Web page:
- Streaming responses and requests are not supported. The APIs exist and work as expected, but buffer under the hood.
- Caching is not supported. Cache modes can be set, but always behave like reload.
- Cookies are not supported. The credentials options can be set, but always behaves like omit.
- Different request modes are not supported. They can be set, but none will quite behave as expected. The closest mode in the standard is same-origin, except that requests can be made to any origin.
- Subresource integrity is not validated. The integrity metadata property can be set, but is ignored.
- The FormData API for request/response bodies is not supported.
- The response payload has a size limit of 4.5 MB.

Those differences seem fine to me, so let’s talk about how we can improve the experience of writing these scripts when working with the Stripe API.

Perhaps you want to use the API to create a Product, then create a Price, then create a Payment Link for that new Price so that you can use Airtable’s other automations to Tweet or send as SMS.

Form encoded bodies

stripe-node has this handy feature where we can pass it JavaScript objects and it’ll handle the form encoding before sending in the request body.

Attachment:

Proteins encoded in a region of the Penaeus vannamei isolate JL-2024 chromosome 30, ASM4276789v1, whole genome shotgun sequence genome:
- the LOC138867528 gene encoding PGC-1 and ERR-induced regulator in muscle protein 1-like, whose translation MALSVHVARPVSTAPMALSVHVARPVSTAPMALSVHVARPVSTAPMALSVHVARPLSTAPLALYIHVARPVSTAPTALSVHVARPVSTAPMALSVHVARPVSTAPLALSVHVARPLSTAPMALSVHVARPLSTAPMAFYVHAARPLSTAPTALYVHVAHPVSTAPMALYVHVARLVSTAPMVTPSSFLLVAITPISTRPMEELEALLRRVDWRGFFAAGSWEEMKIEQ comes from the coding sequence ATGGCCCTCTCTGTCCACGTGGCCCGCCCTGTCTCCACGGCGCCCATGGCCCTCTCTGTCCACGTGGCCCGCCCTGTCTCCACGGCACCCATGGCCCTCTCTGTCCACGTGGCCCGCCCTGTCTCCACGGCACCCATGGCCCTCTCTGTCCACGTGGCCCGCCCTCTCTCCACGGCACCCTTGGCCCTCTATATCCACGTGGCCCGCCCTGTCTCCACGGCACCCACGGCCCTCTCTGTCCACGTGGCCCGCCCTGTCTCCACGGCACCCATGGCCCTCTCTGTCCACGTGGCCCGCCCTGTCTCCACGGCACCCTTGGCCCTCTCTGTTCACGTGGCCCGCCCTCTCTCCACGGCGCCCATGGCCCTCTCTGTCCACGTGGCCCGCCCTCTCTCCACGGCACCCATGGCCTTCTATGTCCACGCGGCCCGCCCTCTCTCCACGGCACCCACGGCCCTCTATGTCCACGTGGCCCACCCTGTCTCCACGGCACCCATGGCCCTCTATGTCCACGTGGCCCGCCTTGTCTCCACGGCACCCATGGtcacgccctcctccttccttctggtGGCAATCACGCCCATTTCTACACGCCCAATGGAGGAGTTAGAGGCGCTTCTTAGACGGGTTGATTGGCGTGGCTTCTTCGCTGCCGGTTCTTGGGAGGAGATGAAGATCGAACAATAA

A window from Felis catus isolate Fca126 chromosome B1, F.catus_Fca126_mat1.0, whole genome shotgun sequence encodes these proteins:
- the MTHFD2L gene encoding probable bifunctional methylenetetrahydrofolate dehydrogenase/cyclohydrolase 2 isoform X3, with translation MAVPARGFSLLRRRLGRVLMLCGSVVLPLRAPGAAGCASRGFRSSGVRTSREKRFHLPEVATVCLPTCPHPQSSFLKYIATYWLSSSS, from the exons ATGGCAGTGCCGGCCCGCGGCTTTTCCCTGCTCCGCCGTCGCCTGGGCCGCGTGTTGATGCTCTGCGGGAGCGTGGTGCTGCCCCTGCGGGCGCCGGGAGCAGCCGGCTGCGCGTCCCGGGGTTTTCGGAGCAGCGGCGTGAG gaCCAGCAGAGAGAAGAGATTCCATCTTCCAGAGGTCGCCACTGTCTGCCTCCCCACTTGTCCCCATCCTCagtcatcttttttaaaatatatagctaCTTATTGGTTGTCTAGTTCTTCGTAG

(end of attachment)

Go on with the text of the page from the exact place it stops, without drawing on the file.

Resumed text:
For example, when we say:

stripe.customers.create({ email: "wave@cjav.dev", name: "CJ Avilla" })

the client library will translate the params to email=wave@cjav.dev&name=CJ%20Avilla

When params are top level, it’s pretty easy to manage by hand, but the Stripe API accepts some really complex arguments to really customize the experience for your users. For instance, it’s a little trickier to manually form encode this request body create a price:

stripe.prices.create({
unit_amount: 2800,
currency: 'usd',
recurring: {
interval: 'month'
},
product_data: {
name: 'Box subscription',
metadata: {
sku: 'abc123',
},
images: ['http://placekitten.com/200/300'],
},
});

Instead, we’re going to use this bit of JavaScript that’ll handle most of the cases for us (I don’t remember the source of this example, so if you have the canonical source, let me know so I can link to it!):